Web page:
Indian summer days stretched on this year as if they would have no end: late season swimming practically bumped into early season scalloping but finally the natural world has come to its senses. The last of the leaves blew down early this week with a ferocious wind driven down from Canada on bitterly cold air. There was skim ice on the pond at Sheriff’s Meadow and the swans with their gangly cygnets that were just fuzzy toddlers a few months ago but have grown to be adolescents, found floating refuge out on Eel Pond. The late afternoon light is golden and fencelines cast deep shadows across green and tawny fields. Black alder has emerged with its bright red berries set among gray branches. It was there all along, but it didn’t stand out until the trees were suddenly bare. And it cheers us.

An empty bench sits in front of a store in downtown Edgartown that’s shuttered for the winter. The bench faces west and is perfect for sitting with a companion over late afternoon coffee, our faces turned to the sun, the quiet of November all around.

Thanksgiving was yesterday.

Of course the Vineyard is anything but quiet this weekend with many summer people back to spend the holiday in their homes. Islanders too will have their college-age children home from school and guest bedrooms filled with relatives and friends and friends of relatives. There are meals to make and everyone pitches in, fortified by strong coffee and red wine and an extra slice of pie. It’s a festive time, absent the crush of tourists and heat of summer. Time for family meals around the kitchen table, long walks on empty windswept beaches, trips to Chilmark Chocolates, shopping at the annual Artisans Fair and in the downtown centers.

Time to remember those who are less fortunate. Volunteers who help provide for needy Island families have been hard at work for weeks, at the Family-to-Family program which packs Thanksgiving food baskets with all the trimmings for those who would otherwise go hungry, at the Island Food Pantry, which is open all winter serving Vineyarders with a variety of needs, and at the Red Stocking Fund, which ensures that there will be new toys, warm coats and mittens for hundreds of Island children who would otherwise have no Christmas.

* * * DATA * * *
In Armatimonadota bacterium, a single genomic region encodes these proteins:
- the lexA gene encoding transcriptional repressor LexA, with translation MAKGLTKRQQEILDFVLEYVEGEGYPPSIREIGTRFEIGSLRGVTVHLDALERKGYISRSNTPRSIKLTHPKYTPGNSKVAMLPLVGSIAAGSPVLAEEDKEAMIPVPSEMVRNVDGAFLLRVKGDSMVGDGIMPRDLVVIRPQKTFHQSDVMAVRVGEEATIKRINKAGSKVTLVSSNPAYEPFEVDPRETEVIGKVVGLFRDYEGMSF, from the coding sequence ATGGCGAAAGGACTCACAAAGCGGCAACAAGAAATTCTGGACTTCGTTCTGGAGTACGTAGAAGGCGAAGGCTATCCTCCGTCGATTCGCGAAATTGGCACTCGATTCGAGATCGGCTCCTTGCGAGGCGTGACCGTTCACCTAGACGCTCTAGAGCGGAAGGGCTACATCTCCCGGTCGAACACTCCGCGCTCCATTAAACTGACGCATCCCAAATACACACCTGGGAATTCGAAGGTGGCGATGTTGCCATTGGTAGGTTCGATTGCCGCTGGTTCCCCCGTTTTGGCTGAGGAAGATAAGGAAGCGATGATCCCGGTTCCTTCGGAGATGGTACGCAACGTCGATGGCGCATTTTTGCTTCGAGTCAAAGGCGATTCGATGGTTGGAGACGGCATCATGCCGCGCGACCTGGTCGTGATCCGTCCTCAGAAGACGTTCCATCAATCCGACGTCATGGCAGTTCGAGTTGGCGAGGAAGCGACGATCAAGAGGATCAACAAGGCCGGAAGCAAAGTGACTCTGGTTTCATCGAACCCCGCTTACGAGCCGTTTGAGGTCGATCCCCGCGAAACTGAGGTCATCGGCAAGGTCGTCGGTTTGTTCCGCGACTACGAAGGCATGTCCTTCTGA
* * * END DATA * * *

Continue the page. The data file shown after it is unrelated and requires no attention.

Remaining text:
Hal Borland, the celebrated outdoor writer for the New York Times, once wrote:

“The wind sweeps out of the west with the faint breath of blizzard far away; but the skies are clear, without even the shredded, high-flying clouds of storm. And so November leans toward December, and late autumn creeps past, silent as the stars. The hush of winter approaches, and short days lie upon the land.

“Now is the time when the countryman has the country to himself. The visitors are gone, vacations over. Even the migrant birds are gone. The squirrels go quietly about their business. And a man has time to survey his world and understand his own place in it, if he ever is to understand.”

And if you wake up this morning and feel as if you should not have had that extra helping, consider the following Thanksgiving menu published in the Vineyard Gazette in 1888:

“Thanksgiving breakfast: Coffee, devilled oysters on toast, watercress salad, fried chicken, cream sauce, baked sweet potato, tomato omelette, Malaga grapes.

“Thanksgiving dinner: Stewed oysters, broiled smelts, sauce maitre d’hotel, parisian potatoes, squirrel potpie hunter’s style, stewed cauliflower, roast turkey, cranberry sauce, celery mayonnaise, fruit cake, ladyfingers, pumpkin pie, mince pie, cheese, assorted nuts and fruits.”

Little wonder there was no mention of holiday supper in that Thanksgiving Day Gazette. There was, however, in the same edition, a fine illustrated advertisement for caskets, coffins and burial robes.

The Gazette sends out warm Thanksgiving greetings to all our readers near and far. Please remember not to drink and drive.